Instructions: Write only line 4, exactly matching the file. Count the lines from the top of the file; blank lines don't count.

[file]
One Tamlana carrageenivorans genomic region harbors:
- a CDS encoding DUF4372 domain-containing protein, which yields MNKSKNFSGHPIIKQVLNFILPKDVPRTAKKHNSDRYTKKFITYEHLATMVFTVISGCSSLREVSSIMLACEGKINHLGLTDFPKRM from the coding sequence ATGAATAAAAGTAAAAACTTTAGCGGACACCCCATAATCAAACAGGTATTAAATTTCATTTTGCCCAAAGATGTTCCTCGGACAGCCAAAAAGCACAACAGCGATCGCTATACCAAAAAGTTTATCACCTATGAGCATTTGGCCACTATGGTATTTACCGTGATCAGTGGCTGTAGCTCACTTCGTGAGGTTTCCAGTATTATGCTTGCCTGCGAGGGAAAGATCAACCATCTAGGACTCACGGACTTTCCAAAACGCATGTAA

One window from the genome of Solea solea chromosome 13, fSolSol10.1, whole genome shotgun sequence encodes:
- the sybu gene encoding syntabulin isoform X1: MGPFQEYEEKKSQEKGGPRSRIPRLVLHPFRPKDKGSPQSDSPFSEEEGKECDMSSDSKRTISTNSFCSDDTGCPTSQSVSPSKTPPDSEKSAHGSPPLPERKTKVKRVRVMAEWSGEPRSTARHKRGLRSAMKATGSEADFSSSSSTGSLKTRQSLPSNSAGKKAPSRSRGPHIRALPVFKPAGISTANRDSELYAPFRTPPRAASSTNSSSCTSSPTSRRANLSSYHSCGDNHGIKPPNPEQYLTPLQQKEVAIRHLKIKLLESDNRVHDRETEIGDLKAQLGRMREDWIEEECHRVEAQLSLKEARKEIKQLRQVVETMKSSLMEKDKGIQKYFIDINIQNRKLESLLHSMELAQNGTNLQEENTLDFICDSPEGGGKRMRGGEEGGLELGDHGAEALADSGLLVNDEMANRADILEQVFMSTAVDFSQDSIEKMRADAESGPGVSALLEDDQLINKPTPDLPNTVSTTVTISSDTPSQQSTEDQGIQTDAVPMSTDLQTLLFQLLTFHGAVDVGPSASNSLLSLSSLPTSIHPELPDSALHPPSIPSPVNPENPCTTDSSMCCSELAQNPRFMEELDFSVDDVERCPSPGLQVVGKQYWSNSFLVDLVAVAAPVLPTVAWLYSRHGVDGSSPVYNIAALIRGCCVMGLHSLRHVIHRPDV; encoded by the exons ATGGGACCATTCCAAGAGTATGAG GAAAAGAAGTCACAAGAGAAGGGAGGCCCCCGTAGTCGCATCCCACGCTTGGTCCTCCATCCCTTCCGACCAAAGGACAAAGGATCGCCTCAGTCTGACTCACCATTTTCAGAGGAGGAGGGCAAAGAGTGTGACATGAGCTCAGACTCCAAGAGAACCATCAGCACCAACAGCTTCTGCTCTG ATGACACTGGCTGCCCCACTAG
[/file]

- the sybu gene encoding syntabulin isoform X1: MGPFQEYEEKKSQEKGGPRSRIPRLVLHPFRPKDKGSPQSDSPFSEEEGKECDMSSDSKRTISTNSFCSDDTGCPTSQSVSPSKTPPDSEKSAHGSPPLPERKTKVKRVRVMAEWSGEPRSTARHKRGLRSAMKATGSEADFSSSSSTGSLKTRQSLPSNSAGKKAPSRSRGPHIRALPVFKPAGISTANRDSELYAPFRTPPRAASSTNSSSCTSSPTSRRANLSSYHSCGDNHGIKPPNPEQYLTPLQQKEVAIRHLKIKLLESDNRVHDRETEIGDLKAQLGRMREDWIEEECHRVEAQLSLKEARKEIKQLRQVVETMKSSLMEKDKGIQKYFIDINIQNRKLESLLHSMELAQNGTNLQEENTLDFICDSPEGGGKRMRGGEEGGLELGDHGAEALADSGLLVNDEMANRADILEQVFMSTAVDFSQDSIEKMRADAESGPGVSALLEDDQLINKPTPDLPNTVSTTVTISSDTPSQQSTEDQGIQTDAVPMSTDLQTLLFQLLTFHGAVDVGPSASNSLLSLSSLPTSIHPELPDSALHPPSIPSPVNPENPCTTDSSMCCSELAQNPRFMEELDFSVDDVERCPSPGLQVVGKQYWSNSFLVDLVAVAAPVLPTVAWLYSRHGVDGSSPVYNIAALIRGCCVMGLHSLRHVIHRPDV; encoded by the exons ATGGGACCATTCCAAGAGTATGAG GAAAAGAAGTCACAAGAGAAGGGAGGCCCCCGTAGTCGCATCCCACGCTTGGTCCTCCATCCCTTCCGACCAAAGGACAAAGGATCGCCTCAGTCTGACTCACCATTTTCAGAGGAGGAGGGCAAAGAGTGTGACATGAGCTCAGACTCCAAGAGAACCATCAGCACCAACAGCTTCTGCTCTG ATGACACTGGCTGCCCCACTAG